St Mary's Church Melbury Bubb Dorset 13 St Mary's Church Melbury Bubb Dorset 14

St Mary's Church Melbury Bubb Dorset 15

Two c17 tombs in the churchyardSt Mary's Church Melbury Bubb Dorset 02 St Mary's Church Melbury Bubb Dorset 01

Credits: all photos RH; light-touch research from church documents and Simon Jenkins ‘Great English Churches’

THE APIAN WAY IN NORMANDY: THE ULTIMATE BEEHIVE?


St Martin de Boscherville is a small town – more of a large village – quite near Rouen, but a world away from the bustle of the city. In many ways, it is much the same as any similar French rural community 30 or more years ago. Set in an agricultural landscape in a loop in the Seine, it has the familiar small shops for provisions, the cafe / bar, some old houses and barns, some neat modern houses and… a magnificent early Norman abbey, St Georges. It was largely spared from revolutionary destruction by being designated the parish church, as it remains today. There’s more to be written about the abbey, a favourite of artist John Sell Cotman during his Normandy tours.

The gardens are being – have been – restored, if not to their former glory at least to an impressive standard, with well-ordered flower beds, vines, herbs and fruit trees – staples of the medieval way of monastic life. And a hive. A truly splendid ‘Bee Pass’ chimney hive that stands impressively tall. Each facet has one or more doors for access to the innards. I have posted videos below that show the workings of this unusual hive rather better than I can describe them. These hives have been installed in a number of locations in France – not least the Chateau de Chenonceau – and Germany. I’ve no idea if there are any in the UK yet, but if not, there ought to be…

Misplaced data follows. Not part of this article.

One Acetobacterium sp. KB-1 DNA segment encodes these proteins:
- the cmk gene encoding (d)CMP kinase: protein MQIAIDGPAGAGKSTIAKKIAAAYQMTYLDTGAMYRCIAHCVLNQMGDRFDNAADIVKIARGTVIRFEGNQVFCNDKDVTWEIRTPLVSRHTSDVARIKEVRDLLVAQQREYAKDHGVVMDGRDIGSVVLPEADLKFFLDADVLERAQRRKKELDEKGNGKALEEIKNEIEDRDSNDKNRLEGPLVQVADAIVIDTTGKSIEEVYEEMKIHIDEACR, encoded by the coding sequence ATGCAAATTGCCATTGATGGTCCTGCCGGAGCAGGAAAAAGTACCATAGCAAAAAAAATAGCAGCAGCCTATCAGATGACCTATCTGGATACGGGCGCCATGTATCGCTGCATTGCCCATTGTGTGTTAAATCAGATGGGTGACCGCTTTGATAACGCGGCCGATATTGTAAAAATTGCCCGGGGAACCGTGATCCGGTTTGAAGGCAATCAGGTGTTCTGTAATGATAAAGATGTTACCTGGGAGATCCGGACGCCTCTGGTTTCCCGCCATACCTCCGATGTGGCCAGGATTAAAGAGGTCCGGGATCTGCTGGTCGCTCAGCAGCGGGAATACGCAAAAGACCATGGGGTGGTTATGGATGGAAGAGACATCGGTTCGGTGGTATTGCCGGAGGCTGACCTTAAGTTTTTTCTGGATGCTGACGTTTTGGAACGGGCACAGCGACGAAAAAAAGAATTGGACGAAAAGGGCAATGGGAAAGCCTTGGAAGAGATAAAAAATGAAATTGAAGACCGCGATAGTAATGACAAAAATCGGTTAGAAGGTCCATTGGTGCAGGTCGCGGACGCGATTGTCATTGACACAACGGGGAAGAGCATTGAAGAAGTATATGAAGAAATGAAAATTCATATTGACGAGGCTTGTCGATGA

Beehive, St Martin de Boscherville, Normandy 7Beehive, St Martin de Boscherville, Normandy 9Beehive, St Martin de Boscherville, Normandy 2Beehive, St Martin de Boscherville, Normandy 3Beehive, St Martin de Boscherville, Normandy 6Beehive, St Martin de Boscherville, Normandy 5Beehive, St Martin de Boscherville, Normandy 4Beehive, St Martin de Boscherville, Normandy 1

Click HERE to go to the ‘Abeille Avenir’ website

Click HERE to reach the ‘Abeille Avenir’ Facebook page

All photos: RH